The SBIRT program guides clinicians in the practice of screening for SUD; providing needed, brief intervention; and referring children, adolescents, and/or adults in primary care and community health settings to treatment services. Funding awards totaling $10.6 million are headed to 11 SBIRT grantees, who will receive up to $53.6 million over five years.
Strategic Prevention Framework for Prescription Drugs (SPF Rx)
The SPF Rx program provides funding to states, territories, and some tribal entities to raise community awareness and bring prescription drug misuse prevention activities and education to schools, communities, parents, prescribers, and their patients. The program is designed to raise awareness about the dangers of sharing medications and work with pharmaceutical and medical communities on the risks of overprescribing to young adults. Funding awards totaling $9.9 million are headed to 21 SPF Rx grantees, who will receive up to $40.3 million over five years.
First Responder-Comprehensive Addiction and Recovery Act Grants (FR-CARA)
The FR-CARA program encourages first responders and members of other key community sectors to administer a federally-approved or device to use for the emergency reversal of a known or suspected opioid overdose. Grantees will train and provide resources to first responders and other community members at the state, tribal, and local governmental levels in safely implementing these lifesaving procedures. The grant recipients will also establish protocols for referring at-risk individuals to appropriate treatment and recovery support services. Funding awards totaling $8.2 million are headed to 16 FR-CARA grantees, who will receive up to $32.9 million over four years.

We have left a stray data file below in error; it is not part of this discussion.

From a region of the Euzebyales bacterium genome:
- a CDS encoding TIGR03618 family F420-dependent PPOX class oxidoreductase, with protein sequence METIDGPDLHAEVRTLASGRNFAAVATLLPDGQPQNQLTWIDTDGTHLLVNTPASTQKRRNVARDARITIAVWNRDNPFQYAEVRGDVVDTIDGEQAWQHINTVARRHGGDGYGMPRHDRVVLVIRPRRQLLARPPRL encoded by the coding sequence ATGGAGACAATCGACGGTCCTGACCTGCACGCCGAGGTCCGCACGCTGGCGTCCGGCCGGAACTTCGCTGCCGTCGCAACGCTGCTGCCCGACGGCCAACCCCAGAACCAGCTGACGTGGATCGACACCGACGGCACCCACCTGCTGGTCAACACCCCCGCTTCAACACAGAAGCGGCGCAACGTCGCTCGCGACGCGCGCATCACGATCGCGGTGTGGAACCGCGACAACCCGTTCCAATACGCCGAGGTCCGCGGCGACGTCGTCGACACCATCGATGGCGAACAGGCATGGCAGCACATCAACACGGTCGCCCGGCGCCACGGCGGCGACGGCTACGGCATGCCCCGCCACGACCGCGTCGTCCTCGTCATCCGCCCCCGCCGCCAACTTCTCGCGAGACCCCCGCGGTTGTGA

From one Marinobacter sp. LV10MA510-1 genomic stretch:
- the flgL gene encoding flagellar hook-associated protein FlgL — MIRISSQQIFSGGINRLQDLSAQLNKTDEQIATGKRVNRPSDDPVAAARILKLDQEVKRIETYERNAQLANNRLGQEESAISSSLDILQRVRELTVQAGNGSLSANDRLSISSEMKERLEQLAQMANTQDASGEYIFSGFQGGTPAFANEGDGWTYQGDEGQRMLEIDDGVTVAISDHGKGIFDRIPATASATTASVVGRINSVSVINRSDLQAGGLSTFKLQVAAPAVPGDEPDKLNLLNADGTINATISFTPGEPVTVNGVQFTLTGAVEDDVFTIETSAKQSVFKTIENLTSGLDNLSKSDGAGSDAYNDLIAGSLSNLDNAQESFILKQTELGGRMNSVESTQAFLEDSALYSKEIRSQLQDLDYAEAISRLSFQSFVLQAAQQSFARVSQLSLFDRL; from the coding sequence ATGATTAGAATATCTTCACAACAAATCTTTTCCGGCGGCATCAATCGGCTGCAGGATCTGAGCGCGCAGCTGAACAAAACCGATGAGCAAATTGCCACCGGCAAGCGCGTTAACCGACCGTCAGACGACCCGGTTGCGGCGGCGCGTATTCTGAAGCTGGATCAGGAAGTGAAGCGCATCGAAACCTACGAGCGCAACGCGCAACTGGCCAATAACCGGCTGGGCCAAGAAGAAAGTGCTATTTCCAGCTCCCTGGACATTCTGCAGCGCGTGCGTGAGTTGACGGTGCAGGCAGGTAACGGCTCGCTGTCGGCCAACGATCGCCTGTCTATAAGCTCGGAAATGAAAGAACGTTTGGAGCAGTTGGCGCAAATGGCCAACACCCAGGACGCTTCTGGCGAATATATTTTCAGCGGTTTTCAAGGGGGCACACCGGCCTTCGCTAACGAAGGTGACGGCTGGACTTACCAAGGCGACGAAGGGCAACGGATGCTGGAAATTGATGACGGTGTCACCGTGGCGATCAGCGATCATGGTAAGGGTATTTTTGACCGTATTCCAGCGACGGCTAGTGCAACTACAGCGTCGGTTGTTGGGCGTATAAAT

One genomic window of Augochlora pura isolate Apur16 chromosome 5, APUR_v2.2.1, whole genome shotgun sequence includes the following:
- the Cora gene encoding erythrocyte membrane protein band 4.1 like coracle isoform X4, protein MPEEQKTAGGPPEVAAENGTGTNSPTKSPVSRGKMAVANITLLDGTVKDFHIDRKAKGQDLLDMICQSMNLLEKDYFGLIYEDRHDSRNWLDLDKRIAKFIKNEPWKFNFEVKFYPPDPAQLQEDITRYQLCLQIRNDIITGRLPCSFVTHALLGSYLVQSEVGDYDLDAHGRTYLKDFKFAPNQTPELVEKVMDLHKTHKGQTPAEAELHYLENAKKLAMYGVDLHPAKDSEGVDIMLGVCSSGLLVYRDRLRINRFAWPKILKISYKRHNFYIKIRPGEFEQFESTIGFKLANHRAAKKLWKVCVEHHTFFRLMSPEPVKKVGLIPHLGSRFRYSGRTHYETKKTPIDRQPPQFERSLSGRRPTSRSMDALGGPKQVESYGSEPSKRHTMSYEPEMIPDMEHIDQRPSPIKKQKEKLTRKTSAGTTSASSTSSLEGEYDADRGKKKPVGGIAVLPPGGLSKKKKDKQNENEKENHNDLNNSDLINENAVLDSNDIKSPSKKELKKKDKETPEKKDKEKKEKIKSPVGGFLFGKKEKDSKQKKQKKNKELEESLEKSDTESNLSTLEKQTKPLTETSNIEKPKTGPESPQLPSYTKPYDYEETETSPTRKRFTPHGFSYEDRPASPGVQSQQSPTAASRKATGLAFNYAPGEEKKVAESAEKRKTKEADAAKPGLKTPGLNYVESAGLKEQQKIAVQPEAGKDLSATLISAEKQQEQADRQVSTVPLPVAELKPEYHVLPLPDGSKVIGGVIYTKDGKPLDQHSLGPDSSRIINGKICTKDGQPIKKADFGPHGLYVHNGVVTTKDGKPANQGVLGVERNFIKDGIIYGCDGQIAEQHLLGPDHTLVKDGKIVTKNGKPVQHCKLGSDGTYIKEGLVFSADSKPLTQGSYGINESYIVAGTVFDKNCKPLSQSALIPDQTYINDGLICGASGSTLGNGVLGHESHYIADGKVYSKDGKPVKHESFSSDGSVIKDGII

Providers Clinical Support System – Universities (PCSS-Universities)
SAMHSA’s Providers Clinical Support System (PCSS) is a national training and clinical mentoring project developed in response to the prescription opioid misuse epidemic. PCSS trains health professionals to provide effective, evidence-based treatments to patients with OUD in primary care, psychiatric care, substance use disorder treatment, and pain management settings. The PCSS-Universities grant will expand or enhance access to MAT services at the community level by investing in the Nation’s medical workforce educational system. This grant program funds education and training in MAT for students pursuing careers in the medical, physician assistant, and nurse practitioner fields. Funding awards totaling $3.9 million are headed to 27 PCSS-Universities grantees, who will receive up to $11.9 million over three years.
These grant awards are in keeping with the funding SAMHSA has been making available to American states, territories and tribal entities. For example, in July, SAMHSA announced awarding $250 Million to 100 Certified Community Behavioral Health Centers to improve community-level SUD and mental health disorder treatment services. Earlier that month, the agency announced $7 million to help meet trauma-informed behavioral health needs among tribes. In May, SAMHSA announced $3 billion was being dispersed through its Community Mental Health Services Block Grant and Substance Abuse Prevention and Treatment Block Grant, with both programs receiving $1.5 billion.